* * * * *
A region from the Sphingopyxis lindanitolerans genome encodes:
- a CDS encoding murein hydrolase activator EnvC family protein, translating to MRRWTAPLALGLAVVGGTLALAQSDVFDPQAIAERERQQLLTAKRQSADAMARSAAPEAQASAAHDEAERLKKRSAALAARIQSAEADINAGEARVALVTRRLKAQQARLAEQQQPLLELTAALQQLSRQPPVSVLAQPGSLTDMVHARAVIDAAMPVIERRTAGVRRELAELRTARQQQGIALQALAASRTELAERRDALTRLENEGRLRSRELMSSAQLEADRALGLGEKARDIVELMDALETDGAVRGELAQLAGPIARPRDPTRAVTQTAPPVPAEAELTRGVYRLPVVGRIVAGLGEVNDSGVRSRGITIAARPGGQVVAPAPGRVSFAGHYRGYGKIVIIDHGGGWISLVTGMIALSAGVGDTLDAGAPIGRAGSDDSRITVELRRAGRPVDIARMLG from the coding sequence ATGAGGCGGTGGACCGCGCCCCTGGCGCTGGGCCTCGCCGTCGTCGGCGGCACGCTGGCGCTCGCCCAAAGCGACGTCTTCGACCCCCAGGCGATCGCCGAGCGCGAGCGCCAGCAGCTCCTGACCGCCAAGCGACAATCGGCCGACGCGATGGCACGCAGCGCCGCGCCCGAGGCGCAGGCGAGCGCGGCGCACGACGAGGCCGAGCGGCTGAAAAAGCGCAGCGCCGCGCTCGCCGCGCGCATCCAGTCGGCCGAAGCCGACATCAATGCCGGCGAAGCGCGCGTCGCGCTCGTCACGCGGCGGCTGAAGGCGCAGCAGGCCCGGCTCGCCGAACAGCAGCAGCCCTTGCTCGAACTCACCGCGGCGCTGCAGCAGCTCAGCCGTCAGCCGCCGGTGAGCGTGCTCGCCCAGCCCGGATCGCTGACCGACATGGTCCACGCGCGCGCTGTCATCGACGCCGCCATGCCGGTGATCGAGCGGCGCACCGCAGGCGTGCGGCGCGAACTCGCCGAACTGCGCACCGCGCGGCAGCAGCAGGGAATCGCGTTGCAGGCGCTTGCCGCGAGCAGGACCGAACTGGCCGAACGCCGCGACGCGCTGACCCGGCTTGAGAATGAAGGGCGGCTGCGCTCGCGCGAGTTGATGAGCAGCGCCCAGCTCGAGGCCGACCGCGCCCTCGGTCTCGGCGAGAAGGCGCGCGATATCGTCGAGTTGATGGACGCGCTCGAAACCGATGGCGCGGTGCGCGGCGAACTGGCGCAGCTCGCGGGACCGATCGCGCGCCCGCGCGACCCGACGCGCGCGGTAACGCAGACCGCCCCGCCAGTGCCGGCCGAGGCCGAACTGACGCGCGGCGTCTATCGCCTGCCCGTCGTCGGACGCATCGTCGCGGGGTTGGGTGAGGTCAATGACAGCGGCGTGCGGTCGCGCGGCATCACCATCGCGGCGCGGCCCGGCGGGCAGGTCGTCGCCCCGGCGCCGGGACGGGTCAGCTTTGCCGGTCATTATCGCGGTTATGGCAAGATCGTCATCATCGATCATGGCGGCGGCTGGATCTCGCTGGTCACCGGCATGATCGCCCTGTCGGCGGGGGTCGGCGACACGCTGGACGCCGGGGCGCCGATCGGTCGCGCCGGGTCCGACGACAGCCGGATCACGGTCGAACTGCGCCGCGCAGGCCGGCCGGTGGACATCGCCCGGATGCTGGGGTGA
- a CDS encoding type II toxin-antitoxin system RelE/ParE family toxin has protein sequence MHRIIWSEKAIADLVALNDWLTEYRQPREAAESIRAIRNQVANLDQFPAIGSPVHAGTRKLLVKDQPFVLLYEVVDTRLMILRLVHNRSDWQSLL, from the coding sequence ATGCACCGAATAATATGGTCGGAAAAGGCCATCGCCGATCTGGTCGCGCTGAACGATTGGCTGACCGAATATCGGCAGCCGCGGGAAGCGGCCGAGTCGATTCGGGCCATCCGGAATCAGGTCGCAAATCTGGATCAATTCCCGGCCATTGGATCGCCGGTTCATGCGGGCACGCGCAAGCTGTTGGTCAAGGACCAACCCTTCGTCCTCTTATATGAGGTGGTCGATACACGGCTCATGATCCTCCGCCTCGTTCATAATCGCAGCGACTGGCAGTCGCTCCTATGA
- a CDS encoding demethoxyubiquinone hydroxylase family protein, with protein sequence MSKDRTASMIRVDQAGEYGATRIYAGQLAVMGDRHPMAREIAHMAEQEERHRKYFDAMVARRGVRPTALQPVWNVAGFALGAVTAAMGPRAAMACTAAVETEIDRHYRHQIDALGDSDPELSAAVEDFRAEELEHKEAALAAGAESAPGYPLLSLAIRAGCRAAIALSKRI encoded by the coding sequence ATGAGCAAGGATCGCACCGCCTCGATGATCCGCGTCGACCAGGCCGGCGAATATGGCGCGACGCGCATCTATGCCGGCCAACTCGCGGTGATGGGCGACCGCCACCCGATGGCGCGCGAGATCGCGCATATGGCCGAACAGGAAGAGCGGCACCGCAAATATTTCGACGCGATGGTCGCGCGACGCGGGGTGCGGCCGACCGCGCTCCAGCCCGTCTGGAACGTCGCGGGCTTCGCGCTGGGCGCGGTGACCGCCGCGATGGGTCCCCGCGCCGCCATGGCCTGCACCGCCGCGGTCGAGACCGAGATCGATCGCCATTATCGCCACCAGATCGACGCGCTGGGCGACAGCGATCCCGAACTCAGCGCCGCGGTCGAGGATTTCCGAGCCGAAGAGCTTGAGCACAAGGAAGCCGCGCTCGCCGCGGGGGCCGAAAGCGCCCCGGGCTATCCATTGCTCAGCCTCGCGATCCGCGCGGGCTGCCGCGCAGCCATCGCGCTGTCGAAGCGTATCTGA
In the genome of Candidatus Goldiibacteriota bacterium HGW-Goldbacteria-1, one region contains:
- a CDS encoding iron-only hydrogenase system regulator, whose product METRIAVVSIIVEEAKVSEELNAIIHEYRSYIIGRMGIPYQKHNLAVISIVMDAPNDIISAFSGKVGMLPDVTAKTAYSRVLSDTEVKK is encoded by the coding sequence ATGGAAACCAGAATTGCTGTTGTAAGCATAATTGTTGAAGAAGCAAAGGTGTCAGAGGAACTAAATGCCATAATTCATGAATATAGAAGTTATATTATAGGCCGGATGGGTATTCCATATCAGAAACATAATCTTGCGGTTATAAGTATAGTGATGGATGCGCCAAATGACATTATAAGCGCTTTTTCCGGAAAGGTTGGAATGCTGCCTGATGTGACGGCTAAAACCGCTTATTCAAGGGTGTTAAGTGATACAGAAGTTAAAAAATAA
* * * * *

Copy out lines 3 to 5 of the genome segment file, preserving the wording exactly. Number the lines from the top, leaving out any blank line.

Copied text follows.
- a CDS encoding type II toxin-antitoxin system RelE/ParE family toxin has protein sequence MHRIIWSEKAIADLVALNDWLTEYRQPREAAESIRAIRNQVANLDQFPAIGSPVHAGTRKLLVKDQPFVLLYEVVDTRLMILRLVHNRSDWQSLL, from the coding sequence ATGCACCGAATAATATGGTCGGAAAAGGCCATCGCCGATCTGGTCGCGCTGAACGATTGGCTGACCGAATATCGGCAGCCGCGGGAAGCGGCCGAGTCGATTCGGGCCATCCGGAATCAGGTCGCAAATCTGGATCAATTCCCGGCCATTGGATCGCCGGTTCATGCGGGCACGCGCAAGCTGTTGGTCAAGGACCAACCCTTCGTCCTCTTATATGAGGTGGTCGATACACGGCTCATGATCCTCCGCCTCGTTCATAATCGCAGCGACTGGCAGTCGCTCCTATGA
- a CDS encoding demethoxyubiquinone hydroxylase family protein, with protein sequence MSKDRTASMIRVDQAGEYGATRIYAGQLAVMGDRHPMAREIAHMAEQEERHRKYFDAMVARRGVRPTALQPVWNVAGFALGAVTAAMGPRAAMACTAAVETEIDRHYRHQIDALGDSDPELSAAVEDFRAEELEHKEAALAAGAESAPGYPLLSLAIRAGCRAAIALSKRI encoded by the coding sequence ATGAGCAAGGATCGCACCGCCTCGATGATCCGCGTCGACCAGGCCGGCGAATATGGCGCGACGCGCATCTATGCCGGCCAACTCGCGGTGATGGGCGACCGCCACCCGATGGCGCGCGAGATCGCGCATATGGCCGAACAGGAAGAGCGGCACCGCAAATATTTCGACGCGATGGTCGCGCGACGCGGGGTGCGGCCGACCGCGCTCCAGCCCGTCTGGAACGTCGCGGGCTTCGCGCTGGGCGCGGTGACCGCCGCGATGGGTCCCCGCGCCGCCATGGCCTGCACCGCCGCGGTCGAGACCGAGATCGATCGCCATTATCGCCACCAGATCGACGCGCTGGGCGACAGCGATCCCGAACTCAGCGCCGCGGTCGAGGATTTCCGAGCCGAAGAGCTTGAGCACAAGGAAGCCGCGCTCGCCGCGGGGGCCGAAAGCGCCCCGGGCTATCCATTGCTCAGCCTCGCGATCCGCGCGGGCTGCCGCGCAGCCATCGCGCTGTCGAAGCGTATCTGA
In the genome of Candidatus Goldiibacteriota bacterium HGW-Goldbacteria-1, one region contains: